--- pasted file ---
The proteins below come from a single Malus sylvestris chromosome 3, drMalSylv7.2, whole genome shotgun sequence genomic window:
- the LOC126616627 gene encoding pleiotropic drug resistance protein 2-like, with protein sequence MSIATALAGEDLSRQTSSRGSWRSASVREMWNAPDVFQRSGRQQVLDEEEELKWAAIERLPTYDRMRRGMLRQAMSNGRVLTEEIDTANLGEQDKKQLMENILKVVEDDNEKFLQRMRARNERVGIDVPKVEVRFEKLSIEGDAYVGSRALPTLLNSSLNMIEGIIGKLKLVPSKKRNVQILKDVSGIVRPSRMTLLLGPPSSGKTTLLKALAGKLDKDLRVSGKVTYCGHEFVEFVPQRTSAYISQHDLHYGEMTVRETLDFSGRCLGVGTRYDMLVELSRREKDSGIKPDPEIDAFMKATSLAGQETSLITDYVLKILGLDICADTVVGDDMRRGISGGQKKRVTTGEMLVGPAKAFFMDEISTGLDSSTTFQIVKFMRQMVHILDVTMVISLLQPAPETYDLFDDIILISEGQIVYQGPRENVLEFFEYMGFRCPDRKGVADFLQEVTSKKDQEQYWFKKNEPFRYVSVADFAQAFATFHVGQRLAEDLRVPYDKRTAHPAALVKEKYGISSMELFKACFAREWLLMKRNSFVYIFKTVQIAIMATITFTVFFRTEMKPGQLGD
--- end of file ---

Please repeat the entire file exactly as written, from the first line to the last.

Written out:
The proteins below come from a single Malus sylvestris chromosome 3, drMalSylv7.2, whole genome shotgun sequence genomic window:
- the LOC126616627 gene encoding pleiotropic drug resistance protein 2-like, with protein sequence MSIATALAGEDLSRQTSSRGSWRSASVREMWNAPDVFQRSGRQQVLDEEEELKWAAIERLPTYDRMRRGMLRQAMSNGRVLTEEIDTANLGEQDKKQLMENILKVVEDDNEKFLQRMRARNERVGIDVPKVEVRFEKLSIEGDAYVGSRALPTLLNSSLNMIEGIIGKLKLVPSKKRNVQILKDVSGIVRPSRMTLLLGPPSSGKTTLLKALAGKLDKDLRVSGKVTYCGHEFVEFVPQRTSAYISQHDLHYGEMTVRETLDFSGRCLGVGTRYDMLVELSRREKDSGIKPDPEIDAFMKATSLAGQETSLITDYVLKILGLDICADTVVGDDMRRGISGGQKKRVTTGEMLVGPAKAFFMDEISTGLDSSTTFQIVKFMRQMVHILDVTMVISLLQPAPETYDLFDDIILISEGQIVYQGPRENVLEFFEYMGFRCPDRKGVADFLQEVTSKKDQEQYWFKKNEPFRYVSVADFAQAFATFHVGQRLAEDLRVPYDKRTAHPAALVKEKYGISSMELFKACFAREWLLMKRNSFVYIFKTVQIAIMATITFTVFFRTEMKPGQLGD